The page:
rm, unlink

remove directory entries

rm [-dfiPRrvW] file\…
unlink file

Remove files

Caution rm * deletes all the files in the current directory.

-d remove directories and other types of files.
-f force i.e. without prompting for confirmation, ignoring of the file's permissions. does not exist, do not display a diagnostic message or modify the exit status to reflect an error. The overrides previous -i .
-i Interactively confirm removal of each file. Overrides previous -f
-P Purge securely Overwrite regular files with FF, then 00, and then FF Fgain, before they are deleted.
Recursively remove the file hierarchy rooted in each file argument. implies -d . With -i , the user must confirm each directory's contents and directory
-v Be verbose when deleting files, showing them as they are removed.
-W undelete the named files. only be used to recover files covered by whiteouts in a unionFS
The rm utility removes symbolic links, not the files referenced.

Current and parrent directoy cannot be removed by specifing . or .. .

As unlink, accepts only one non-directory argument and options.

Exits 0 if all of the named files or file hierarchies were removed, or with -f and all of the existing files or file hierarchies were removed.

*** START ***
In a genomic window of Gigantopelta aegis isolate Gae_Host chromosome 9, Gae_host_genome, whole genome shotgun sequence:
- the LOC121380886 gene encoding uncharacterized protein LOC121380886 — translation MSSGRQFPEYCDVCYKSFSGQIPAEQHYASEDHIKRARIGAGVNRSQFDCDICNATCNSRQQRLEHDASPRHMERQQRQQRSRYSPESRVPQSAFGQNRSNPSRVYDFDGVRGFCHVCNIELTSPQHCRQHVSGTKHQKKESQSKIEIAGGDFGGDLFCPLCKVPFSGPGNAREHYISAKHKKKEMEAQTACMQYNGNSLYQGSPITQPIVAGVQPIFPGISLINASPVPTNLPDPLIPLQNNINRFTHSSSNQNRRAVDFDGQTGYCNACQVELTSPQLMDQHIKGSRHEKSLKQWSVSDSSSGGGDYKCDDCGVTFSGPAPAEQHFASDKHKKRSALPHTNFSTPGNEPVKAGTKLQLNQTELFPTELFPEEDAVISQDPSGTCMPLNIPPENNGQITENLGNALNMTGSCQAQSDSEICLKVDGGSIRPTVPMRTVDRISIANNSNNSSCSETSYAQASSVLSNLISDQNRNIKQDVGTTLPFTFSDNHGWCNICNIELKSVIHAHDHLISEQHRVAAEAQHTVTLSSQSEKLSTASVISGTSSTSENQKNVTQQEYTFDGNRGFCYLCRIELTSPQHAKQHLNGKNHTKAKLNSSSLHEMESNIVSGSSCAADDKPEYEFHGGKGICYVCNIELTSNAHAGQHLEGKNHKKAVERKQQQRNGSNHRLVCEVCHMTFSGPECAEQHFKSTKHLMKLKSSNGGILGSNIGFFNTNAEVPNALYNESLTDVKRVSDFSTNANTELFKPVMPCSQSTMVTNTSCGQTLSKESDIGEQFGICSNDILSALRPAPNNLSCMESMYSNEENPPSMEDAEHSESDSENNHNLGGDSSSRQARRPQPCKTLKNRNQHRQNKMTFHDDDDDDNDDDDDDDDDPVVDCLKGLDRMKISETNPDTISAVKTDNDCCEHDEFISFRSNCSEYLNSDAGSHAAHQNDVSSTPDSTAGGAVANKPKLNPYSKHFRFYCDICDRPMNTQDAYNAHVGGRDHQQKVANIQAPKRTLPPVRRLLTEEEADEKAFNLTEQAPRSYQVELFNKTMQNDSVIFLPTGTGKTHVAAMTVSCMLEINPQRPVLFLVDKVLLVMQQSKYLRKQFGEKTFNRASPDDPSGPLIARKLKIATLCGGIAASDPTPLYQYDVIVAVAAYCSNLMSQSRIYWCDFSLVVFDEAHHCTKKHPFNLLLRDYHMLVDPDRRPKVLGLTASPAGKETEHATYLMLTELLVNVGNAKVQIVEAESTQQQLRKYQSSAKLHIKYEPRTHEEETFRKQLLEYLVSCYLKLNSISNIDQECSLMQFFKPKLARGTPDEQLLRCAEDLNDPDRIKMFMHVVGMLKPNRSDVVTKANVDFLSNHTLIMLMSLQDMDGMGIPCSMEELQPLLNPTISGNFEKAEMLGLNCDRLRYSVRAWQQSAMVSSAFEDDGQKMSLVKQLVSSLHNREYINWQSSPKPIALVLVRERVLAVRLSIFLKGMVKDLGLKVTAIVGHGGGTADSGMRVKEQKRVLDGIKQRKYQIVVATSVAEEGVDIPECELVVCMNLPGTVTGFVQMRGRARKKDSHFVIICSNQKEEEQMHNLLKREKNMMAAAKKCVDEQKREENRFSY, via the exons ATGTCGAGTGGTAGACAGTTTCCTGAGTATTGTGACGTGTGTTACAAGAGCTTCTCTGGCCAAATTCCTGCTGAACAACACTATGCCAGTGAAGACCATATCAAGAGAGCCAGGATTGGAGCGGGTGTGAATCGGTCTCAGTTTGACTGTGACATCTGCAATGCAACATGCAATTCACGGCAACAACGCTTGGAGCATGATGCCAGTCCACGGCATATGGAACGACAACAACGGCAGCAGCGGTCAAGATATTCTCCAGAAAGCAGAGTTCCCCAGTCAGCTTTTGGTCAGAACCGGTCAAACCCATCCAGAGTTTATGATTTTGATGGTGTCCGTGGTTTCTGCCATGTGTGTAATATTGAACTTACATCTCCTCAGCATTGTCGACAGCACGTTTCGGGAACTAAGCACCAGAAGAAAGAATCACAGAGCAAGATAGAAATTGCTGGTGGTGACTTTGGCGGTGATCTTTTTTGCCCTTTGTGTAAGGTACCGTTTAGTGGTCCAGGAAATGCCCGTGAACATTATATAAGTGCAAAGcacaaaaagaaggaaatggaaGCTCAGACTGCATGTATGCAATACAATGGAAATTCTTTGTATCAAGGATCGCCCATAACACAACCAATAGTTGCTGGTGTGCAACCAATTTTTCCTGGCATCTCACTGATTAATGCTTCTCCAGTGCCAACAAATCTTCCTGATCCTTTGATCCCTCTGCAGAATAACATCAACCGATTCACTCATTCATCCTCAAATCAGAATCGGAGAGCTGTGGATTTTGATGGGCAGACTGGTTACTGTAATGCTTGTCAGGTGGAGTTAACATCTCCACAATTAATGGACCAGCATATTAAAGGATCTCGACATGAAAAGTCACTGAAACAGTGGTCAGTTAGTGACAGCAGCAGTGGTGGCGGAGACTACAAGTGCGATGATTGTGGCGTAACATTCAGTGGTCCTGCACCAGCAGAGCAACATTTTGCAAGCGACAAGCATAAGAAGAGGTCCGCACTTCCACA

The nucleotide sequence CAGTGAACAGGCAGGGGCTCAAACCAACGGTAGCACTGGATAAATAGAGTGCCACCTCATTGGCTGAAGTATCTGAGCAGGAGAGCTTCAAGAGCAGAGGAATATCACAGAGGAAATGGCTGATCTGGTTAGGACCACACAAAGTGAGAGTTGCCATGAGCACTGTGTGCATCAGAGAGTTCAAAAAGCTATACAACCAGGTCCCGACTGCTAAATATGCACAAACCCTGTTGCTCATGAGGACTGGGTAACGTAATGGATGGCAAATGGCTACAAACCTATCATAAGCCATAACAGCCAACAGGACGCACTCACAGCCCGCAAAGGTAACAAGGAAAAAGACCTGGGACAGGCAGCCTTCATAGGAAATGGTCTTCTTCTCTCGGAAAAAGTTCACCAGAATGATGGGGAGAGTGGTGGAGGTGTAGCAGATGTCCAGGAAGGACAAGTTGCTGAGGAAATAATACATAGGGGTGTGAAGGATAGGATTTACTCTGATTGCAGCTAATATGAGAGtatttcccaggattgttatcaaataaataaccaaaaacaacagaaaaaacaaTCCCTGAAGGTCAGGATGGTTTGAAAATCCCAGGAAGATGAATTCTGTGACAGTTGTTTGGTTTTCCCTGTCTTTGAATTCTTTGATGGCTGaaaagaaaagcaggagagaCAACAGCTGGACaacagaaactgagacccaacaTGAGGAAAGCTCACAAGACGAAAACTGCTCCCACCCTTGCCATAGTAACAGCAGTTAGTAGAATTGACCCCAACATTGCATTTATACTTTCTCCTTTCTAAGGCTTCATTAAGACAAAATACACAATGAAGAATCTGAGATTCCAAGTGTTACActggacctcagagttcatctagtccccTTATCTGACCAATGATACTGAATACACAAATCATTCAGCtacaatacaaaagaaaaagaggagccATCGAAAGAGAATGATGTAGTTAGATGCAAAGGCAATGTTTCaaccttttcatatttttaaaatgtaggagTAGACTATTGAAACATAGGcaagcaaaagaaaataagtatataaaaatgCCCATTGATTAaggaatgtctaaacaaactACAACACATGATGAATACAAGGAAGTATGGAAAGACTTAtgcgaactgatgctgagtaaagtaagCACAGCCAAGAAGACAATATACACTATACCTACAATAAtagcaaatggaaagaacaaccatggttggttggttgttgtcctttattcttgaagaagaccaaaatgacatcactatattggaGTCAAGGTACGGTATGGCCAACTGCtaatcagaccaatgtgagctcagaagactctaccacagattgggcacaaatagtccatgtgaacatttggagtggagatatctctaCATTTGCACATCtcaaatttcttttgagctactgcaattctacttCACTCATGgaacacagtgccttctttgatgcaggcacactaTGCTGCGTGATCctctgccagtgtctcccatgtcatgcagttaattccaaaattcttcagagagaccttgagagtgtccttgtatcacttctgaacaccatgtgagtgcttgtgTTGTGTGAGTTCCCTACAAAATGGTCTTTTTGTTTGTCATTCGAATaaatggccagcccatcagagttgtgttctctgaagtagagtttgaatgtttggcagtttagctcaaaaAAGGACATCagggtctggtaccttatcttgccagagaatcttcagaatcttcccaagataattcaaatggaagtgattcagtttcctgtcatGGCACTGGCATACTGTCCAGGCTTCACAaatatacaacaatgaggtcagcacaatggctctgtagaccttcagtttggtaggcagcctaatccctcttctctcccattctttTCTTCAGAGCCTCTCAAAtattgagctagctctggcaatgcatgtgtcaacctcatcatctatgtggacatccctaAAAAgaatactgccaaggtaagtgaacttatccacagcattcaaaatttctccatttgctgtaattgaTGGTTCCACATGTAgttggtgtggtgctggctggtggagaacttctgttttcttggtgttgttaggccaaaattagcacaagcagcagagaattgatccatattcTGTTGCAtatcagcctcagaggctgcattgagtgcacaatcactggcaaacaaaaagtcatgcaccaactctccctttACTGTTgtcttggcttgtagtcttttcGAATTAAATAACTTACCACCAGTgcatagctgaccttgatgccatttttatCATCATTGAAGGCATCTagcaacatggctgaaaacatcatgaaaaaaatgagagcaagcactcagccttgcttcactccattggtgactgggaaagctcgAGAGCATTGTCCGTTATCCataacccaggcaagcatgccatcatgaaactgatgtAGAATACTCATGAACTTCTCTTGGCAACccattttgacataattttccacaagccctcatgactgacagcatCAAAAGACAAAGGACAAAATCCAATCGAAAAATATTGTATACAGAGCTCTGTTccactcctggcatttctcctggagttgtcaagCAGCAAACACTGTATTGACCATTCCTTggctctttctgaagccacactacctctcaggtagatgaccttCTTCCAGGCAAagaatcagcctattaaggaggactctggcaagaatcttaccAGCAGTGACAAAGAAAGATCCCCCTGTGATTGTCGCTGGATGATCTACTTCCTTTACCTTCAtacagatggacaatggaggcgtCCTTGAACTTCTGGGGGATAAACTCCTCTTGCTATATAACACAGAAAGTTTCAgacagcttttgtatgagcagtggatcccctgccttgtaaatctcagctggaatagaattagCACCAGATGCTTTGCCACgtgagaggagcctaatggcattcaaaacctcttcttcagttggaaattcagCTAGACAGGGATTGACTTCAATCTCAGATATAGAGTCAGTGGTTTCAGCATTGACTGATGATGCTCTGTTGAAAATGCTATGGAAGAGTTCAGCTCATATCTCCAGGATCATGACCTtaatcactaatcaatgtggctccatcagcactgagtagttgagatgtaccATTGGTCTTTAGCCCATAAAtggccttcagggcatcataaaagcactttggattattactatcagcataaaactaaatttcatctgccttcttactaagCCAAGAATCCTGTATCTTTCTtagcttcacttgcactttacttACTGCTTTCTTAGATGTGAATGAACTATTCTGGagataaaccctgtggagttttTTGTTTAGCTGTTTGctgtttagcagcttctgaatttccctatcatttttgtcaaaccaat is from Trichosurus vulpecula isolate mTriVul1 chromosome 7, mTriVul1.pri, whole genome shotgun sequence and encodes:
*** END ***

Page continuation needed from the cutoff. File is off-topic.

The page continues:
If the permissions do not permit writing, and the STDIN is a terminal, the user is prompted ,on the STDERR, for confirmation.

Accepts the -- to stop option list and allows the removal of names begining with (`-'). For Example:

           rm -- -filename>
Or by using a path reference. For example:
 rm /home/user/-filename
 rm ./-filename
SEE rmdir(1), undelete(2), unlink(2), fts(3), getopt(3), symlink(7) The rm command is almost IEEE Std 1003.2 ("POSIX.2") compatible, except that POSIX requires rm to act like rmdir(1) when the file specified is a directory. This implementation requires the -d option if such behavior is desired. This follows the historical behavior of rm with respect to directories.